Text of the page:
I have a close Japanese friend who has been learning English for over 10 years. I know that she has been learning for at least 10 years because she was a pretty good speaker when she first attended my class nearly 10 years ago.

Though she doesn’t have the opportunity on a daily basis, she speaks very well. Well enough that she could find a job using English in Japan. In fact, I recommended that she do so.

She says she needs to study more. That she needs to study more grammar and that she doesn’t speak good enough to do anything serious.

The truth is that she is afraid. Afraid she won’t understand. Afraid she will be embarrassed. Afraid everyone will find out how bad at English she really is.

She is so busy being afraid and focusing on what she doesn’t know, she can’t see how much she really does. It’s a perception problem created by fear.

Fear Stops Opportunity

In order to learn Japanese, or any language, you have to be willing to get out of your comfort range. If you try to learn all of the grammar structures and words before you start speaking, you’ll never start speaking. And it’s important to start speaking as soon as possible. You should start speaking on day one.

The earlier you start speaking Japanese in your studies, the faster you will learn.

But fear stops us from pursuing speaking opportunities and engaging with Japanese speakers. It makes us think, what if I make a mistake? What if they laugh at me? What if I can’t understand? It’s the voice that says “don’t try to speak to them, just keep your eyes down”.

Fear pulls our focus to what we might not know and the bad things that might happen. It forces us to overestimate the negatives and underestimate the positives.

For example, the humor of making a mistake when speaking Japanese will strengthen the bond you have with that person and it will help you remember the correct way to say it. The chance that person is offended because your English isn’t perfect is near zero.

How to Get Over Fear of Speaking Japanese

Getting rid of fear is both difficult and simple. It’s difficult because it requires doing the thing you are afraid of and simple because you know exactly what to do. If you are afraid of speaking Japanese, speak Japanese.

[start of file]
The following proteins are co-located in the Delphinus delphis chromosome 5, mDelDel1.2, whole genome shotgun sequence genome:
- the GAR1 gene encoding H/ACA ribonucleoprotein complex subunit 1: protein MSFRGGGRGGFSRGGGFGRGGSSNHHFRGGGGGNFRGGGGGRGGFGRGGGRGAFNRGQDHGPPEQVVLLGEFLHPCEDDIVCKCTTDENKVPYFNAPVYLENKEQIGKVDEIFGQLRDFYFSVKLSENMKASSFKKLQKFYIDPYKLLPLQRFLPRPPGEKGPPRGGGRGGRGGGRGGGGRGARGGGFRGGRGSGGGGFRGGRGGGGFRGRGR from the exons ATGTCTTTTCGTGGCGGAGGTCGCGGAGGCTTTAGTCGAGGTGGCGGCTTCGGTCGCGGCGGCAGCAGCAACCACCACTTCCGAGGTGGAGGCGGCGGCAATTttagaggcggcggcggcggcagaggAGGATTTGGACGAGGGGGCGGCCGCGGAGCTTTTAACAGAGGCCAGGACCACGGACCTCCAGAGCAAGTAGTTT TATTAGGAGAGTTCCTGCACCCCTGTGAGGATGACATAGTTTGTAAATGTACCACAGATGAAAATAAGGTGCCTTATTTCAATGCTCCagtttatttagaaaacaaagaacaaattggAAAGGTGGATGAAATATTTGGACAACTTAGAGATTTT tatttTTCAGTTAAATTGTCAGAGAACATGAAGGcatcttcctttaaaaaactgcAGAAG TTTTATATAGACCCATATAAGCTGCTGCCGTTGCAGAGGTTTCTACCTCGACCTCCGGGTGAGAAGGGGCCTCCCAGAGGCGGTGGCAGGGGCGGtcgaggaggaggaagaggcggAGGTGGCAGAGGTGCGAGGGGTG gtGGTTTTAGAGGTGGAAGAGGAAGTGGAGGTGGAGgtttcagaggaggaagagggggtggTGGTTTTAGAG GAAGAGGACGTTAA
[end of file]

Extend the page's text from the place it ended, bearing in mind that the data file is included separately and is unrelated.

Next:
Yes, you will make mistakes. You will mispronounce, and not understand, and misunderstand, but you will learn, and you will have fun. You will get better. You will learn where you need to study more and where you are strong.

You Can’t Get Better If you Stay in Your Comfort Zone

After my friend explained to me that her English skills weren’t good enough to pursue the opportunities we discussed, she told me that she wished someone could speak with her and tell her where she needs to improve. She feels she isn’t good enough, but she isn’t sure where to improve.

I went through this myself. I felt that my Japanese wasn’t as good as it should be. But I wasn’t sure what I needed to learn to make it better. I was living in Japan. I spoke Japanese 100% of the time, and yet, I still felt I wasn’t good enough. If only someone could tell me exactly what I needed to learn to get better.

It has been ten years since I remember feeling that way. I have had some time to think about it and reflect on it. I have also read dozens of books on learning, language, and habits since then and put that knowledge to use to learn new skills.

Here is what I realized: This feeling comes when you want to get better, but are afraid to get out of your comfort zone and go to the next level.

You feel you aren’t good enough for the next level and instead of trying and learning, you try to first gain more skills. But since you don’t experience the next level, you don’t know what you need to learn. If you knew, you’d be getting better rather than worrying.

Fear creates a vicious circle. You are afraid you aren’t good enough, so you don’t try. And you don’t get better because you don’t try.

Try, Fail, Try Again

Failing is not the worst thing, failing to try is. If you try, then you learn. This knowledge makes you smarter, better, and more likely to succeed the next time.

You can’t learn Japanese if you think you must speak perfectly. You have to make mistakes to learn. It’s part of the process. This is true in anything we do.

Get used to failing and making mistakes. Think of it as a game. Try, fail, make adjustments with the knowledge you gained from failing, and try again.

You Decide Your Japanese Level

Only you can decide your Japanese speaking level. No one else. You decide how much you learn and when you stop learning.

But be careful, because the decision to stop learning can be an unconscious one. You may still be studying, but if you stop getting out of your comfort zone, if you stop being mindful about your learning, you will stop improving.

My friend has two business opportunities in front of her. Both of them involve English. Both of them are great opportunities and are a strong match for her skills.

They both require her to grow and learn and get out of her comfort zone. Until she does, she will feel her English isn’t good enough and she won’t know where she needs to improve until she tries.

But if she takes the challenge she will find most of what she fears wasn’t real. It won’t be scary anymore because the unknown will be known. Once it’s known, she can learn it and practice it.